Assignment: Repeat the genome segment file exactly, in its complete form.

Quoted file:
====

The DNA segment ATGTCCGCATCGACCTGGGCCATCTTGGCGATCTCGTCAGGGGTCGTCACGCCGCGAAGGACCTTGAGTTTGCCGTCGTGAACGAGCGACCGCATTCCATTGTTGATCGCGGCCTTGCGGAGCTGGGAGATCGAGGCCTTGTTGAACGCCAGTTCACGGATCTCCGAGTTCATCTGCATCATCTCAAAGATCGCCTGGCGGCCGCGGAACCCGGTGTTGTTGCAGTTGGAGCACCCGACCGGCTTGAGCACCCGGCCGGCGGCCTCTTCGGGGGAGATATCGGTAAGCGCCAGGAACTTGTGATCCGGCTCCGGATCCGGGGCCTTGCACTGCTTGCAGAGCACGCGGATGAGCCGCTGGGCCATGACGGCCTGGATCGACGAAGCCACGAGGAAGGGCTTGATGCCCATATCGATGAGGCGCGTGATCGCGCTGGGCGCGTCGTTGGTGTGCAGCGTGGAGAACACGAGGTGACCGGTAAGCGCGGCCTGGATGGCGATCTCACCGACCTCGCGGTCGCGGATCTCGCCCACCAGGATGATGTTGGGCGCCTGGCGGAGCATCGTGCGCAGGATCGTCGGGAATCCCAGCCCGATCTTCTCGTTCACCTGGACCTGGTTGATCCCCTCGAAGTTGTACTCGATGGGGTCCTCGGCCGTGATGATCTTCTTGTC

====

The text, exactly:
The DNA segment ATGTCCGCATCGACCTGGGCCATCTTGGCGATCTCGTCAGGGGTCGTCACGCCGCGAAGGACCTTGAGTTTGCCGTCGTGAACGAGCGACCGCATTCCATTGTTGATCGCGGCCTTGCGGAGCTGGGAGATCGAGGCCTTGTTGAACGCCAGTTCACGGATCTCCGAGTTCATCTGCATCATCTCAAAGATCGCCTGGCGGCCGCGGAACCCGGTGTTGTTGCAGTTGGAGCACCCGACCGGCTTGAGCACCCGGCCGGCGGCCTCTTCGGGGGAGATATCGGTAAGCGCCAGGAACTTGTGATCCGGCTCCGGATCCGGGGCCTTGCACTGCTTGCAGAGCACGCGGATGAGCCGCTGGGCCATGACGGCCTGGATCGACGAAGCCACGAGGAAGGGCTTGATGCCCATATCGATGAGGCGCGTGATCGCGCTGGGCGCGTCGTTGGTGTGCAGCGTGGAGAACACGAGGTGACCGGTAAGCGCGGCCTGGATGGCGATCTCACCGACCTCGCGGTCGCGGATCTCGCCCACCAGGATGATGTTGGGCGCCTGGCGGAGCATCGTGCGCAGGATCGTCGGGAATCCCAGCCCGATCTTCTCGTTCACCTGGACCTGGTTGATCCCCTCGAAGTTGTACTCGATGGGGTCCTCGGCCGTGATGATCTTCTTGTC